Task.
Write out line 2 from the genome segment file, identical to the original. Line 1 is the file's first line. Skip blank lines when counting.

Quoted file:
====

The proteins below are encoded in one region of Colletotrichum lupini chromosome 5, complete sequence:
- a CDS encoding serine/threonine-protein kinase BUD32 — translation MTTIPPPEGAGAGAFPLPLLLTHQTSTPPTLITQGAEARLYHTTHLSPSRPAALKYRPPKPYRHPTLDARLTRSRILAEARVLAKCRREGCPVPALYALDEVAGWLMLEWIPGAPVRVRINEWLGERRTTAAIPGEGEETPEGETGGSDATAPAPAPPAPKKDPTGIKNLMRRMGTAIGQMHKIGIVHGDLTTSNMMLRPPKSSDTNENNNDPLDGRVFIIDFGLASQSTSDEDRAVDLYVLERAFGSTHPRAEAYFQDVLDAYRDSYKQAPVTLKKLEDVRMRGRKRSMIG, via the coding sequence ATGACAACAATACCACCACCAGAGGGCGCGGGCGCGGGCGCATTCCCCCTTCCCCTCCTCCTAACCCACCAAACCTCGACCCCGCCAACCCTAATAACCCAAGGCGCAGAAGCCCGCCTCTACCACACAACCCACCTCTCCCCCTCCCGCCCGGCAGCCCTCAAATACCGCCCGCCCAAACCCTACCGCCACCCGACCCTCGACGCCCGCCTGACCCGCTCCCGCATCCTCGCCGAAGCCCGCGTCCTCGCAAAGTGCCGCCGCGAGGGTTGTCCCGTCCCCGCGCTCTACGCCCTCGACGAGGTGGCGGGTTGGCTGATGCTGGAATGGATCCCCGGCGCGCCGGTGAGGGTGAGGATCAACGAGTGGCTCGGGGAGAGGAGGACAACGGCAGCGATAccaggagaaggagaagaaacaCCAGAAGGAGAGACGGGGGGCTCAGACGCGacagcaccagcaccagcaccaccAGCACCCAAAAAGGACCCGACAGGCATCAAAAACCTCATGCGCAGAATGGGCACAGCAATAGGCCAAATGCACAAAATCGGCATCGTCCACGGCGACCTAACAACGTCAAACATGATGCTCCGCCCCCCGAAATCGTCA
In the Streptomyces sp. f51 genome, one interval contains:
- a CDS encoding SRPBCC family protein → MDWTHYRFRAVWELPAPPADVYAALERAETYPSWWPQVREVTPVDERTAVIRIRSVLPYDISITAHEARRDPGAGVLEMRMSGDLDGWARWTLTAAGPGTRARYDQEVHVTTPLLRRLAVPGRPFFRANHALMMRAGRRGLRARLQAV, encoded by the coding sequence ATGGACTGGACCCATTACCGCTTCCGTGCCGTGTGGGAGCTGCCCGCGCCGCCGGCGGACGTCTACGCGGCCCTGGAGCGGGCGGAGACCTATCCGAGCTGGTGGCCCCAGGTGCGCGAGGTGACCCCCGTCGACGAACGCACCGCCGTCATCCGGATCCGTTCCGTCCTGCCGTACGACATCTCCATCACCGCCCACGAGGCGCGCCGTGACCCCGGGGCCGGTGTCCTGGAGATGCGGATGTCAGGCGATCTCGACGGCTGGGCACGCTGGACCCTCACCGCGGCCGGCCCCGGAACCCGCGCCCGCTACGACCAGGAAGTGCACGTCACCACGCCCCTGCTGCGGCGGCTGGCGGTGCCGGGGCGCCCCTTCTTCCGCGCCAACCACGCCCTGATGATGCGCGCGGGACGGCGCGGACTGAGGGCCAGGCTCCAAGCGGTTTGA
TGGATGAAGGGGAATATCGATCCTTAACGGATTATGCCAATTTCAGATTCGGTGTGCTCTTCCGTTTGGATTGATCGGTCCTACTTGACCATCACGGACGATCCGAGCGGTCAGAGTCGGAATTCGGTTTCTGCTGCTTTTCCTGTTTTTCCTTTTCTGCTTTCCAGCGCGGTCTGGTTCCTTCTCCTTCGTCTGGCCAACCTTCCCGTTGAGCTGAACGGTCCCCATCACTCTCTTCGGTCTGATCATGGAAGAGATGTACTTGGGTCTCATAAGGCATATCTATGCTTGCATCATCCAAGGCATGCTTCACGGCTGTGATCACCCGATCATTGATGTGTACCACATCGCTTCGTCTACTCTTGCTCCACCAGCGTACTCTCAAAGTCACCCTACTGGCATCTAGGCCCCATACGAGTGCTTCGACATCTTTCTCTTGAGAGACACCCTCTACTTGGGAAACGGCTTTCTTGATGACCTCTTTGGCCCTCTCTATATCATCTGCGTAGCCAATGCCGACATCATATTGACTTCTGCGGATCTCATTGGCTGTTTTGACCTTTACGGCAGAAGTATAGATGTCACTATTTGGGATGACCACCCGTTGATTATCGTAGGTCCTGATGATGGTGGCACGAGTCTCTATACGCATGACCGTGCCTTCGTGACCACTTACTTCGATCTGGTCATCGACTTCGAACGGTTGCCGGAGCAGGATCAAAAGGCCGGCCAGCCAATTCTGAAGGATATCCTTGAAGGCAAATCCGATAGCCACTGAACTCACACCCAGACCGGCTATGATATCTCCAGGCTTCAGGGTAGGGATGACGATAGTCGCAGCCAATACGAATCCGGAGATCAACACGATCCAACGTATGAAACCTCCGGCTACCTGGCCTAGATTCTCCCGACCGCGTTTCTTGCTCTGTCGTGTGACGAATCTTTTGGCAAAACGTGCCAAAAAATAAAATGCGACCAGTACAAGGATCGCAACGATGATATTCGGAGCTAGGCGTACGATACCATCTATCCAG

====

- a CDS encoding serine/threonine-protein kinase BUD32 — translation MTTIPPPEGAGAGAFPLPLLLTHQTSTPPTLITQGAEARLYHTTHLSPSRPAALKYRPPKPYRHPTLDARLTRSRILAEARVLAKCRREGCPVPALYALDEVAGWLMLEWIPGAPVRVRINEWLGERRTTAAIPGEGEETPEGETGGSDATAPAPAPPAPKKDPTGIKNLMRRMGTAIGQMHKIGIVHGDLTTSNMMLRPPKSSDTNENNNDPLDGRVFIIDFGLASQSTSDEDRAVDLYVLERAFGSTHPRAEAYFQDVLDAYRDSYKQAPVTLKKLEDVRMRGRKRSMIG, via the coding sequence ATGACAACAATACCACCACCAGAGGGCGCGGGCGCGGGCGCATTCCCCCTTCCCCTCCTCCTAACCCACCAAACCTCGACCCCGCCAACCCTAATAACCCAAGGCGCAGAAGCCCGCCTCTACCACACAACCCACCTCTCCCCCTCCCGCCCGGCAGCCCTCAAATACCGCCCGCCCAAACCCTACCGCCACCCGACCCTCGACGCCCGCCTGACCCGCTCCCGCATCCTCGCCGAAGCCCGCGTCCTCGCAAAGTGCCGCCGCGAGGGTTGTCCCGTCCCCGCGCTCTACGCCCTCGACGAGGTGGCGGGTTGGCTGATGCTGGAATGGATCCCCGGCGCGCCGGTGAGGGTGAGGATCAACGAGTGGCTCGGGGAGAGGAGGACAACGGCAGCGATAccaggagaaggagaagaaacaCCAGAAGGAGAGACGGGGGGCTCAGACGCGacagcaccagcaccagcaccaccAGCACCCAAAAAGGACCCGACAGGCATCAAAAACCTCATGCGCAGAATGGGCACAGCAATAGGCCAAATGCACAAAATCGGCATCGTCCACGGCGACCTAACAACGTCAAACATGATGCTCCGCCCCCCGAAATCGTCA